2020-2021 University of Pittsburgh CAMERA Fellow Aidan Segal

On February 19, 2021, the Institute for Policy Studies’ Middle East Fellow Khury Petersen-Smith and the National Students for Justice in Palestine (NSJP) organization shared their latest iteration of antisemitic libels and hypocrisy during “Freedom Intertwined: Organizing for Collective Liberation,” a virtual panel hosted by NSJP. The event framed Palestinian self-determination as part of a “collective entanglement” with all oppressed peoples — all except the Jewish people.

But it didn’t take very long to get to anti-Zionist falsities. Petersen-Smith opened the conference with what he believed to be emblematic of Zionist evil — a quote from Winston Churchill’s testimony to the British Palestine Royal Commission, which investigated the violence within the Palestine Mandate during the Arab Revolt of 1936-39 and subsequently recommended a partition of the land. “I do not admit that a wrong has been done to these people by the fact that a stronger race, a higher-grade race, a more worldly wise race to put it that way, has come in and taken their place,” Churchill said. (The full text of the recommendation, known as the Peel Commission Report, can be read here.)

Churchill’s words are unfortunately consistent with the racial attitudes of the time, but this seemingly unrelated quote did not “set the trend” for Israel’s attitude towards the Arabs, as Peterson-Smith suggests, nor does it justify the rejection of the current state of Israel. Preeminent Zionist thinkers from across the political spectrum would have deplored such language and were explicit in their commitment to the equality of all the prospective state’s inhabitants.

For example, in his book “Herzl’s Vision,” political scientist Shlomo Avineri wrote, “Herzl did not regard the existing population of Palestine only as objects to be used for and by the Jews; he viewed them as equals, partners in citizenship…” Similarly, Ze’ev Jabotinsky wrote in a letter to the Austrian newspaper Reichsport, “Forcing the Arabs out of Palestine is totally out of the question. Palestine will always be the country of more than one people — and as long as it has a Jewish majority, this is perfectly acceptable to me.”

These words aside, it’s entirely unfair — perhaps even antisemitic — to hold Jews and the Zionist movement accountable for what Churchill, a non-Jew, said. And these tropes continued on the panel when Nyle Fort, a Ph.D. candidate at Princeton, shared his affection for Jesus Christ with the panel by insisting Jesus was a “Palestinian Jew.”

On the surface, it appears as though Jesus’s national origins are a matter of semantics, but it is a deeply political issue. Jesus was indeed Jewish, but assigning him Palestinian nationality is merely an ahistorical trope commonly peddled by anti-Zionists. If they were to recognize that Jesus dwelled in what was then known as Judea — not Palestine — then they would be obligated to recognize the history of Jewish sovereignty in the Land of Israel. The term “Palestine” was not even in use until after Jesus’s death, in the second century.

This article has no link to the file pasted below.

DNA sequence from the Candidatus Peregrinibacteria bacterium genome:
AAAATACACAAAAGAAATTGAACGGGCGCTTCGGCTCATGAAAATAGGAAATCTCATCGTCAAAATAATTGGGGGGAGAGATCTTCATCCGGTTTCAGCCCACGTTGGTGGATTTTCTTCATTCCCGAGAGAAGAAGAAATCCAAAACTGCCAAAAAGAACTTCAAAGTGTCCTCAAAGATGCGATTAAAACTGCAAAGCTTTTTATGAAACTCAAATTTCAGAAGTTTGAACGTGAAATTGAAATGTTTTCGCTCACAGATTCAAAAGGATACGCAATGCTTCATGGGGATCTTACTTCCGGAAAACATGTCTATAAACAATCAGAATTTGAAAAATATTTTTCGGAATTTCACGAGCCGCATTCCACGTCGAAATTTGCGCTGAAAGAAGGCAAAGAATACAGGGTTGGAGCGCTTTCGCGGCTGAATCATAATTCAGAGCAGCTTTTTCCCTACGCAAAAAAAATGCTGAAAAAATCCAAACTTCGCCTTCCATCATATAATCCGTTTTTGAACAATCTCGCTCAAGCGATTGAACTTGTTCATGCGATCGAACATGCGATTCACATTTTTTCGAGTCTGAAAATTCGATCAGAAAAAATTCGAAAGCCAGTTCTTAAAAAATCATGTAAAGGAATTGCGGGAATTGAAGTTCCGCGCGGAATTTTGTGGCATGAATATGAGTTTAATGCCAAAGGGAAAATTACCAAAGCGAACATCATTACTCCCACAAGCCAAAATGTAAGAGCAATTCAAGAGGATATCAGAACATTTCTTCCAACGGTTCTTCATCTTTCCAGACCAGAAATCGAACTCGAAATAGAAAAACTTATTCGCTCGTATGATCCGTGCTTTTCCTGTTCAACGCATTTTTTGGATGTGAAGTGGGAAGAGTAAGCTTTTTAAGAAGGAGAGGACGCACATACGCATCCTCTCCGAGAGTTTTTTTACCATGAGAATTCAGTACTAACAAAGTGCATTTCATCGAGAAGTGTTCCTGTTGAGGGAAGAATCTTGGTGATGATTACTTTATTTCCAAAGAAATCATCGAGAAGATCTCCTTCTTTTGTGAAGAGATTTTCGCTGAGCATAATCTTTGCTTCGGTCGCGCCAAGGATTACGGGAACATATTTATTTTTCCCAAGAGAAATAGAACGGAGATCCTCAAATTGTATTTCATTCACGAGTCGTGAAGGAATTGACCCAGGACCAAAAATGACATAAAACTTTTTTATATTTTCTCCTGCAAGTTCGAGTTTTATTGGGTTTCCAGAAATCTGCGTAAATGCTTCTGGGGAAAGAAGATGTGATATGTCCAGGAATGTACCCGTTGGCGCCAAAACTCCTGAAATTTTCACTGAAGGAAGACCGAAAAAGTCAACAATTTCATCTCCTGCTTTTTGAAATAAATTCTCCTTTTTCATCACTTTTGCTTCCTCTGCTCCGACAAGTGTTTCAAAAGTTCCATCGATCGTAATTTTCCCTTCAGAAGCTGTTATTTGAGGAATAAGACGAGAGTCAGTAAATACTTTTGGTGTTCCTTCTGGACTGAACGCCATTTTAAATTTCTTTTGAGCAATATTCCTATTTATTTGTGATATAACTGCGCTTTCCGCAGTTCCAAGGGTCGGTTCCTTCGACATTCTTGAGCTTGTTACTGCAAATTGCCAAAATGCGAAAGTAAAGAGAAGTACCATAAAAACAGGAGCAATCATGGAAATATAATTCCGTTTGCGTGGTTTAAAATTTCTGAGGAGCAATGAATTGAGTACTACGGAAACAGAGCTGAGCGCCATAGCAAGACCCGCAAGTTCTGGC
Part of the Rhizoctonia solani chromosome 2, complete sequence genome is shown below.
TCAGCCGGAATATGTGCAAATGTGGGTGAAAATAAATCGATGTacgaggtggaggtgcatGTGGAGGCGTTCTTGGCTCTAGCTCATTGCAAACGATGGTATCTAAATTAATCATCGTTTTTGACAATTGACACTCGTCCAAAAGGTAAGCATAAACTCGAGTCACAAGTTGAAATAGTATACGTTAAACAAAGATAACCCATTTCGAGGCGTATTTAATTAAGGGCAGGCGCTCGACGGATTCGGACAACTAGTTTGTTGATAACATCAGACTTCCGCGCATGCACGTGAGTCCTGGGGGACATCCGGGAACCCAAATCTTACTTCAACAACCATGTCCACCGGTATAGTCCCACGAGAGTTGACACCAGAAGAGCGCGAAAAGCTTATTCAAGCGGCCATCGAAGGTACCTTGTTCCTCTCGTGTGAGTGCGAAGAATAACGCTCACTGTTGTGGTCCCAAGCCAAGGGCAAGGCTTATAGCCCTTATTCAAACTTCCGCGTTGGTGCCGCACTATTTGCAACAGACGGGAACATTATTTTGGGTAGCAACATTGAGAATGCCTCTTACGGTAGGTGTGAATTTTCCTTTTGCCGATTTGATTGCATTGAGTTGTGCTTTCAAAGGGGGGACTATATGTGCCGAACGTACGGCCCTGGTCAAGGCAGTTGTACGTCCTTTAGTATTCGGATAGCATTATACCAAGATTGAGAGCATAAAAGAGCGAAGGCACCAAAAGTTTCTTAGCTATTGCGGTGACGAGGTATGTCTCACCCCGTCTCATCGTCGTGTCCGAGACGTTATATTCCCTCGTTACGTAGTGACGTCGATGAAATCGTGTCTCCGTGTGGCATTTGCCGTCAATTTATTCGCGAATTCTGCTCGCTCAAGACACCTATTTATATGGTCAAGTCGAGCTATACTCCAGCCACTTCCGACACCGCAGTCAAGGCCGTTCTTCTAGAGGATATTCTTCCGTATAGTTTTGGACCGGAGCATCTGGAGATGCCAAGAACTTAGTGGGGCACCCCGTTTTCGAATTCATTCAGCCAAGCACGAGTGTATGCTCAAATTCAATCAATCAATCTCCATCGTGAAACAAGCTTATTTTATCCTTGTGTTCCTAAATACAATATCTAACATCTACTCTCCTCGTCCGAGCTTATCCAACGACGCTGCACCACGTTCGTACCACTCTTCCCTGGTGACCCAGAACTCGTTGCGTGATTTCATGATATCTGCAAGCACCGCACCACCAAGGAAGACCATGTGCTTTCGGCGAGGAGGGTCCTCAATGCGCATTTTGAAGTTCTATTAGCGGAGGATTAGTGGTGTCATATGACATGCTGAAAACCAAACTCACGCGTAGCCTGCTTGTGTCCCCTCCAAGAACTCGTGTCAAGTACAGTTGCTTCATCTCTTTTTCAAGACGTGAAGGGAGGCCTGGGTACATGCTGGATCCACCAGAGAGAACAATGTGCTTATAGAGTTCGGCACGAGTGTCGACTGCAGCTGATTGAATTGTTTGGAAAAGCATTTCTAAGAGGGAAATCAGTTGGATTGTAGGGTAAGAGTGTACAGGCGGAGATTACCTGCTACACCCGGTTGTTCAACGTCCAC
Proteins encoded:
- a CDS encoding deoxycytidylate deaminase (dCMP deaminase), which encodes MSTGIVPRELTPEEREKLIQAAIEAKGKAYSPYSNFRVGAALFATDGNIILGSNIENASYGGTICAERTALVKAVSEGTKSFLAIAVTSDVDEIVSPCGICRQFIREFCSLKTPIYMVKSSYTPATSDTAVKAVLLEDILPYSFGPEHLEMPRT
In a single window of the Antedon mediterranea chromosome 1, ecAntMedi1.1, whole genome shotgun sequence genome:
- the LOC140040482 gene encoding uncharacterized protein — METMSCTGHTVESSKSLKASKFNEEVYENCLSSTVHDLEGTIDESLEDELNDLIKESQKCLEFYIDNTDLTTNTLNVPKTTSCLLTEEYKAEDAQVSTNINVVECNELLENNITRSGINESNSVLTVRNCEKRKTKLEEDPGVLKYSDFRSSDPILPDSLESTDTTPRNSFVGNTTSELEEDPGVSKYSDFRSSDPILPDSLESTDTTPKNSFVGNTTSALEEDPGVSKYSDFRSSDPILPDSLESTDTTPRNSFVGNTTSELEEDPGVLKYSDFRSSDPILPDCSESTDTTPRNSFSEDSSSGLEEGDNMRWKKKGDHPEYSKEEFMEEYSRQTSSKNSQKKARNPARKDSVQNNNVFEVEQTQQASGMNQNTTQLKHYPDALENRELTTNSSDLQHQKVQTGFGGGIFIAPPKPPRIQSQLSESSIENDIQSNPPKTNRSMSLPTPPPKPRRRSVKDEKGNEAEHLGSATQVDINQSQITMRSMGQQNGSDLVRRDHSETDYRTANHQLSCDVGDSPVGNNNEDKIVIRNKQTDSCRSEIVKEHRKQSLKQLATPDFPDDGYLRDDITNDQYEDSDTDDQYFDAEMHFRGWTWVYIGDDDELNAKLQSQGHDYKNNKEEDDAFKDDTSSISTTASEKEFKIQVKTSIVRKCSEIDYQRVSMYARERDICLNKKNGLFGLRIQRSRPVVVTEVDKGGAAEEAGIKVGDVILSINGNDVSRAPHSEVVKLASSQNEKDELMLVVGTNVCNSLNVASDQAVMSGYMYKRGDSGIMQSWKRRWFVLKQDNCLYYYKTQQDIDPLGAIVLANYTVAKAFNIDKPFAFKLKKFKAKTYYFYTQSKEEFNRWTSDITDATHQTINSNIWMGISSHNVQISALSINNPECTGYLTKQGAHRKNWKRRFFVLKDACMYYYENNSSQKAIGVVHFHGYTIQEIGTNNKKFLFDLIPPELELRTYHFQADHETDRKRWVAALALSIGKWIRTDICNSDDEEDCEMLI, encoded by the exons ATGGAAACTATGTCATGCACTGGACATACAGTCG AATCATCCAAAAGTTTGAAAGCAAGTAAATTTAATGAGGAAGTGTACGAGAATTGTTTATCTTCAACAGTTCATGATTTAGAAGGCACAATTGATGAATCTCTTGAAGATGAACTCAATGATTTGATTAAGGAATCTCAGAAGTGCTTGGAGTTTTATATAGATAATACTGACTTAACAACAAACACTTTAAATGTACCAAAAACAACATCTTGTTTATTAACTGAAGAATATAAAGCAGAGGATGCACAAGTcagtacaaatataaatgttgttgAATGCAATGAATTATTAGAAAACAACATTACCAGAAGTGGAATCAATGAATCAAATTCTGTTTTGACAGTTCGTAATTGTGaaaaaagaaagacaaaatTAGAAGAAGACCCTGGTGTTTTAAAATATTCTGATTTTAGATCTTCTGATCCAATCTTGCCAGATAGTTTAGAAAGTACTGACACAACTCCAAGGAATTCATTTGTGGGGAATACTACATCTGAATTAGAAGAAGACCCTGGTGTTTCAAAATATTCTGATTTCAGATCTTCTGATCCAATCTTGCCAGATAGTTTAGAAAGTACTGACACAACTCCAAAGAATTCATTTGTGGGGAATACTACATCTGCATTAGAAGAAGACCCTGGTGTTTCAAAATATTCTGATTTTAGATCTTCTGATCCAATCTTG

But no claim on the panel was more malicious than the parting message from Jennifer Miller, an organizer with the National Alliance Against Racist and Political Repression. It’s well-known that Diaspora Jews were historically scapegoated for the ills of their respective societies, from the death of Jesus to the “Black Death” to the collapse of the German economy. It’s not surprising, then, that some wrongly implicate Jews — or, in this case, the Jewish state — in the contemporary evil of racism and police brutality, as Miller did during the event.

Miller argued that some American police officers “go to Israel to train” (presumably a reference to counterterrorism exchange programs between American and Israeli police) and peddled the unverified claim that the officer who killed George Floyd “was trained by IDF soldiers.” She falsely implied that Israel taught Minneapolis police officers “knee-on-neck” tactics and “extrajudicial killings,” even though the former was already in use well before the 2012 training program at the Israeli consulate in Chicago to which Miller seemingly eluded.

“If we are going to talk about policing in the United States…it’s imperative that we talk about the Palestinian struggle,” Miller said. “The only way that you can actually believe in the tenets of Black liberation, is that you also believe in Palestinian liberation.” Miller seemed to ignore the fact that that many American civil rights leaders rejected anti-Zionist hatred, affirming that opposing the nearly century-long effort to destroy Israel is not an affront to Black activism: For example, Rosa Parks co-signed a 1975 letter calling the Arab world’s boycott of Israel “repugnant.” When confronted by an anti-Zionist student, Dr. Martin Luther King, Jr., reportedly said, “When people criticize Zionists, they mean Jews. You’re talking antisemitism.”

But in the world of anti-Zionist apologism, self-determination is a struggle for all indigenous and oppressed peoples — except the people who actually achieved it. Anti-Zionists refuse to see that the Jewish state is that success story. Perhaps because it’s a Jewish one, that’s all that matters.

A slightly different version of this article was originally published in the Jewish Journal.

Contributed by 2020-2021 University of Pittsburgh CAMERA Fellow Aidan Segal.

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